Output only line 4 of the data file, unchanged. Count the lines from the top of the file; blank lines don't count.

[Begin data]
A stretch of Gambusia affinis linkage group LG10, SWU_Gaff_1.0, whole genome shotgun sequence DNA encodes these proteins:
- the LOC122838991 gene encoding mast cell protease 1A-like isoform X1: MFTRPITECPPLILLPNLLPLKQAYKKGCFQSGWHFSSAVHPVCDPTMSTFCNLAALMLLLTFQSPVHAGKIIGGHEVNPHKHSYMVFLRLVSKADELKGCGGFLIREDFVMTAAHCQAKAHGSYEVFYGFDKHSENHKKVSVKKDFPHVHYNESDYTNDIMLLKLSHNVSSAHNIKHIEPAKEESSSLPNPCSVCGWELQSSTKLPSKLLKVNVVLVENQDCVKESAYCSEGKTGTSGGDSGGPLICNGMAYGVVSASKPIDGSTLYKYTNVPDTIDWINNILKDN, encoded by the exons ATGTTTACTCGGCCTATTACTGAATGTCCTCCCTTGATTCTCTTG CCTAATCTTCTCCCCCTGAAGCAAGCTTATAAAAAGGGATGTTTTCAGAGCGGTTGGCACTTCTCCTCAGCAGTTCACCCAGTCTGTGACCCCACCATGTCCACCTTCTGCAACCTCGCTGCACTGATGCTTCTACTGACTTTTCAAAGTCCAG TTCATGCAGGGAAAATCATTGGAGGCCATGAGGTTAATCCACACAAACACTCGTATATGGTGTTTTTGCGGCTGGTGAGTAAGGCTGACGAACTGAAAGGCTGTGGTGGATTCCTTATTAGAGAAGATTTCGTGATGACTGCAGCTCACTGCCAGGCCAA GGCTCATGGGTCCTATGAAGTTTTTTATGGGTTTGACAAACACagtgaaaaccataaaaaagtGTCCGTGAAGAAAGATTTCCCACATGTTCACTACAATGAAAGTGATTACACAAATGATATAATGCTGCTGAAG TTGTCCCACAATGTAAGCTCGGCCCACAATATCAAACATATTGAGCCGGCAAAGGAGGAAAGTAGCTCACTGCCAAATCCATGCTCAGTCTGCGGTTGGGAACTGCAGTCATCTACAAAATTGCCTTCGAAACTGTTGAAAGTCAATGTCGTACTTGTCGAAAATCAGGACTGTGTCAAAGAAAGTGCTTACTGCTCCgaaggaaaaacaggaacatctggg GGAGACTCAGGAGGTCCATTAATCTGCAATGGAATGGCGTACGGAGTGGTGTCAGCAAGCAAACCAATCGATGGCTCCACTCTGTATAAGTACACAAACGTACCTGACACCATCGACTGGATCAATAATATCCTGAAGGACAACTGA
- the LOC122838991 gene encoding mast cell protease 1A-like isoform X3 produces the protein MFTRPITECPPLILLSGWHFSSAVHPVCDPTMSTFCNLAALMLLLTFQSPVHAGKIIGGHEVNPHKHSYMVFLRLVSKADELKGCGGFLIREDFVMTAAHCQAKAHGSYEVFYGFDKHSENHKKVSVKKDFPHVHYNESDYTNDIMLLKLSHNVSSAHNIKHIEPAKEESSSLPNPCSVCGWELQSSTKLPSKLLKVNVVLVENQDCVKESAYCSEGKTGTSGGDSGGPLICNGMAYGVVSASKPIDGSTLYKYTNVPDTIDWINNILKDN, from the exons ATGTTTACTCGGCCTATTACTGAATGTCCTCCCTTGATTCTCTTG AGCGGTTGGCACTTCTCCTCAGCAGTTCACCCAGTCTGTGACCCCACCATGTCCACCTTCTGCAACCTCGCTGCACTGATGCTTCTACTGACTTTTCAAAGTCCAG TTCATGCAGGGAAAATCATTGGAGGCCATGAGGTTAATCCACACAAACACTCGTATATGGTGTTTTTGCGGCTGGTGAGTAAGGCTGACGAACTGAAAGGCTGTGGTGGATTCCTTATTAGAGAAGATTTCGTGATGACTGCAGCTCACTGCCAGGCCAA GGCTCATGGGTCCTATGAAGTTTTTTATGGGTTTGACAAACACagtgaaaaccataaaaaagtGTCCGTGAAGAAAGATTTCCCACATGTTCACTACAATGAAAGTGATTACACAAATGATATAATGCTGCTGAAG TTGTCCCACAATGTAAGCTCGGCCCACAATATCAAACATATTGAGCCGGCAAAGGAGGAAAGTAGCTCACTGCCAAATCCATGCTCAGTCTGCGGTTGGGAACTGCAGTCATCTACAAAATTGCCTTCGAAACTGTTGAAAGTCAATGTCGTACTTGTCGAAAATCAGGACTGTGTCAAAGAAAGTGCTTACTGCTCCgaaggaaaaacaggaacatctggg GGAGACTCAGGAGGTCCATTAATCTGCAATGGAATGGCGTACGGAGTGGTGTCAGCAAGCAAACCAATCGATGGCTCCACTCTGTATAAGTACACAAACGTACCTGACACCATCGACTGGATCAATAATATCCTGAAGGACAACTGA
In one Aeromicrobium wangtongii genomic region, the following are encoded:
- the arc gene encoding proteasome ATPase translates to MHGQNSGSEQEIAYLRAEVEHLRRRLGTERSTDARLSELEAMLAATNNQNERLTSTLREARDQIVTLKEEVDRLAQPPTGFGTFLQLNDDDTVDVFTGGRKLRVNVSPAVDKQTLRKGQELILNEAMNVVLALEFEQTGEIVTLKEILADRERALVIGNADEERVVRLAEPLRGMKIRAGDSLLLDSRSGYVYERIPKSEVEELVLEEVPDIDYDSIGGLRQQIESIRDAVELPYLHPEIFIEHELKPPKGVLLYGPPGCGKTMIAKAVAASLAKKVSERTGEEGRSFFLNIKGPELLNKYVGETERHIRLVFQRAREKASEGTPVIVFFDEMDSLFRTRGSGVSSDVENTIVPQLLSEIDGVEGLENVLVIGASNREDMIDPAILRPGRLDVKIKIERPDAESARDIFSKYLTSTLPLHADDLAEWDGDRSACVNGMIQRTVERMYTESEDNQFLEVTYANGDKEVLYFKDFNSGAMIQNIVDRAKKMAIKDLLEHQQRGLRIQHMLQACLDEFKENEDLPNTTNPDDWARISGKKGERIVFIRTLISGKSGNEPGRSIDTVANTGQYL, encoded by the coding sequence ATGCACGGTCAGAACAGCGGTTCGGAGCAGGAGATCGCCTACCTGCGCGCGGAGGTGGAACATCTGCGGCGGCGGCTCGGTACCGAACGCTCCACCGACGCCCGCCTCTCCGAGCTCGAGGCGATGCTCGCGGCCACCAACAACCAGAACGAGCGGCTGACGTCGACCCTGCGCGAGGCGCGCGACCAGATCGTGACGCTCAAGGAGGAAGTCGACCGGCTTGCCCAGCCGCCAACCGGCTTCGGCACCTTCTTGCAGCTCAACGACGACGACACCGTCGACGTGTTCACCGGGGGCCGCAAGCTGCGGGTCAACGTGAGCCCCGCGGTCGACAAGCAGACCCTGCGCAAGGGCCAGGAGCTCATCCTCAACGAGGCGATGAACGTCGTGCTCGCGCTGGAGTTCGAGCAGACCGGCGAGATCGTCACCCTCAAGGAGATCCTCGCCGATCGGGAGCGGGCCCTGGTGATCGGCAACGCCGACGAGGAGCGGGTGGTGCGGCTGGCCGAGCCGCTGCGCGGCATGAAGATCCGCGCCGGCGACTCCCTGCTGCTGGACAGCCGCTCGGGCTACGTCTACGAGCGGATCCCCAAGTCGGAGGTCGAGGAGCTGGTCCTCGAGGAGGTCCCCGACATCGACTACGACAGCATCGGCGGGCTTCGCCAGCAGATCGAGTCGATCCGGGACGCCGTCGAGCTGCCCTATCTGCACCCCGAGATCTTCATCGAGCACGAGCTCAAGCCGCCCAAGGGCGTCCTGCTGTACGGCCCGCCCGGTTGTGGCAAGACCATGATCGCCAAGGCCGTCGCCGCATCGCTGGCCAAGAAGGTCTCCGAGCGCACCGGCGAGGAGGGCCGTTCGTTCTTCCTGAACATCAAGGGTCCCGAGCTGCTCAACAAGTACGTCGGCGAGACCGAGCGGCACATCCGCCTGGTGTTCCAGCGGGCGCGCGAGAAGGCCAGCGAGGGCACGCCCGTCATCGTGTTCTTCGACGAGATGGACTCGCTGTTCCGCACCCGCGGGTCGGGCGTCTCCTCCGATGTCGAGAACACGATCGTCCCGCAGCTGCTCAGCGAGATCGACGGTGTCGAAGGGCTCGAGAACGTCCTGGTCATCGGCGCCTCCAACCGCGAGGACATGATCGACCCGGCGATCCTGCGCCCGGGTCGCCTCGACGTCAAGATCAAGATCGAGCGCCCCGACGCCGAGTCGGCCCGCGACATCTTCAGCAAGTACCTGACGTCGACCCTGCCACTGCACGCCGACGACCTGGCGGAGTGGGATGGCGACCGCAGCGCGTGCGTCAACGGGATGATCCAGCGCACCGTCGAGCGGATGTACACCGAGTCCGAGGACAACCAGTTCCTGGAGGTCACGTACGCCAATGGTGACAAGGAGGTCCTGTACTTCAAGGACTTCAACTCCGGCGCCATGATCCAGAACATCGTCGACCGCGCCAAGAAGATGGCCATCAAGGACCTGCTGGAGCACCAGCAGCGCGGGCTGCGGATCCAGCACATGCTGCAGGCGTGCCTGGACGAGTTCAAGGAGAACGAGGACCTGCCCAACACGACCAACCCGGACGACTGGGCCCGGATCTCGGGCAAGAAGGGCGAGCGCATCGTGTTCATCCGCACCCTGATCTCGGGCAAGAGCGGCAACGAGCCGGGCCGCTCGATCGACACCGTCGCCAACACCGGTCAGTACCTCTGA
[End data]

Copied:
In one Aeromicrobium wangtongii genomic region, the following are encoded: